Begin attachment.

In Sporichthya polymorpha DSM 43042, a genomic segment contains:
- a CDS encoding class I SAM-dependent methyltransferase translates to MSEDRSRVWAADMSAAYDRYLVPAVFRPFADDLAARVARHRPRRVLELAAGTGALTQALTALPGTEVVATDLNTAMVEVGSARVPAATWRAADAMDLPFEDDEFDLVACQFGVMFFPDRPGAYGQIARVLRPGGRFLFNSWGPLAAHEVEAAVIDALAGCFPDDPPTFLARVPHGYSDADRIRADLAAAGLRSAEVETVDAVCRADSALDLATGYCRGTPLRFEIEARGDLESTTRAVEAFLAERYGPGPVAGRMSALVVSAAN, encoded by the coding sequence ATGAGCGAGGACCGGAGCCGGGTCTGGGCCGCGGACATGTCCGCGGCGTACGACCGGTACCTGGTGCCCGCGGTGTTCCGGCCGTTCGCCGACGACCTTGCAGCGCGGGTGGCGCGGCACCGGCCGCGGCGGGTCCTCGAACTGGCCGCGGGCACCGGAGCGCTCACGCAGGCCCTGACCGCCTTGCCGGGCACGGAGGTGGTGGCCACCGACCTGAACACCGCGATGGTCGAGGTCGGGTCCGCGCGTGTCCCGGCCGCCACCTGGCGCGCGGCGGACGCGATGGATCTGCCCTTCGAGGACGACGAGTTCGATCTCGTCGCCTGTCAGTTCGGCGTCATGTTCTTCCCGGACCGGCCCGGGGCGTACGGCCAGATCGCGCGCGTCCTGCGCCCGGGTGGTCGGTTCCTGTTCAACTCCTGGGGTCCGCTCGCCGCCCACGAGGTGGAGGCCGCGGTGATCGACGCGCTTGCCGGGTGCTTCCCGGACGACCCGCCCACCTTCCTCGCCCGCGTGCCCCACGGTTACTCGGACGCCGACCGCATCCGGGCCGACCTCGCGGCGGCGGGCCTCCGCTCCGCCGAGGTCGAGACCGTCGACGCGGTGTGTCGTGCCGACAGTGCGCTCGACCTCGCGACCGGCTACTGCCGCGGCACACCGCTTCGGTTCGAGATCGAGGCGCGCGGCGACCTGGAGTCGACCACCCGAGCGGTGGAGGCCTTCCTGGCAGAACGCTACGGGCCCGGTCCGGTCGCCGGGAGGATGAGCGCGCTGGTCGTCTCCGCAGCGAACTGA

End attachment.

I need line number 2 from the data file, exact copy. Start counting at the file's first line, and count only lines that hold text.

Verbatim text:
- a CDS encoding class I SAM-dependent methyltransferase translates to MSEDRSRVWAADMSAAYDRYLVPAVFRPFADDLAARVARHRPRRVLELAAGTGALTQALTALPGTEVVATDLNTAMVEVGSARVPAATWRAADAMDLPFEDDEFDLVACQFGVMFFPDRPGAYGQIARVLRPGGRFLFNSWGPLAAHEVEAAVIDALAGCFPDDPPTFLARVPHGYSDADRIRADLAAAGLRSAEVETVDAVCRADSALDLATGYCRGTPLRFEIEARGDLESTTRAVEAFLAERYGPGPVAGRMSALVVSAAN, encoded by the coding sequence ATGAGCGAGGACCGGAGCCGGGTCTGGGCCGCGGACATGTCCGCGGCGTACGACCGGTACCTGGTGCCCGCGGTGTTCCGGCCGTTCGCCGACGACCTTGCAGCGCGGGTGGCGCGGCACCGGCCGCGGCGGGTCCTCGAACTGGCCGCGGGCACCGGAGCGCTCACGCAGGCCCTGACCGCCTTGCCGGGCACGGAGGTGGTGGCCACCGACCTGAACACCGCGATGGTCGAGGTCGGGTCCGCGCGTGTCCCGGCCGCCACCTGGCGCGCGGCGGACGCGATGGATCTGCCCTTCGAGGACGACGAGTTCGATCTCGTCGCCTGTCAGTTCGGCGTCATGTTCTTCCCGGACCGGCCCGGGGCGTACGGCCAGATCGCGCGCGTCCTGCGCCCGGGTGGTCGGTTCCTGTTCAACTCCTGGGGTCCGCTCGCCGCCCACGAGGTGGAGGCCGCGGTGATCGACGCGCTTGCCGGGTGCTTCCCGGACGACCCGCCCACCTTCCTCGCCCGCGTGCCCCACGGTTACTCGGACGCCGACCGCATCCGGGCCGACCTCGCGGCGGCGGGCCTCCGCTCCGCCGAGGTCGAGACCGTCGACGCGGTGTGTCGTGCCGACAGTGCGCTCGACCTCGCGACCGGCTACTGCCGCGGCACACCGCTTCGGTTCGAGATCGAGGCGCGCGGCGACCTGGAGTCGACCACCCGAGCGGTGGAGGCCTTCCTGGCAGAACGCTACGGGCCCGGTCCGGTCGCCGGGAGGATGAGCGCGCTGGTCGTCTCCGCAGCGAACTGA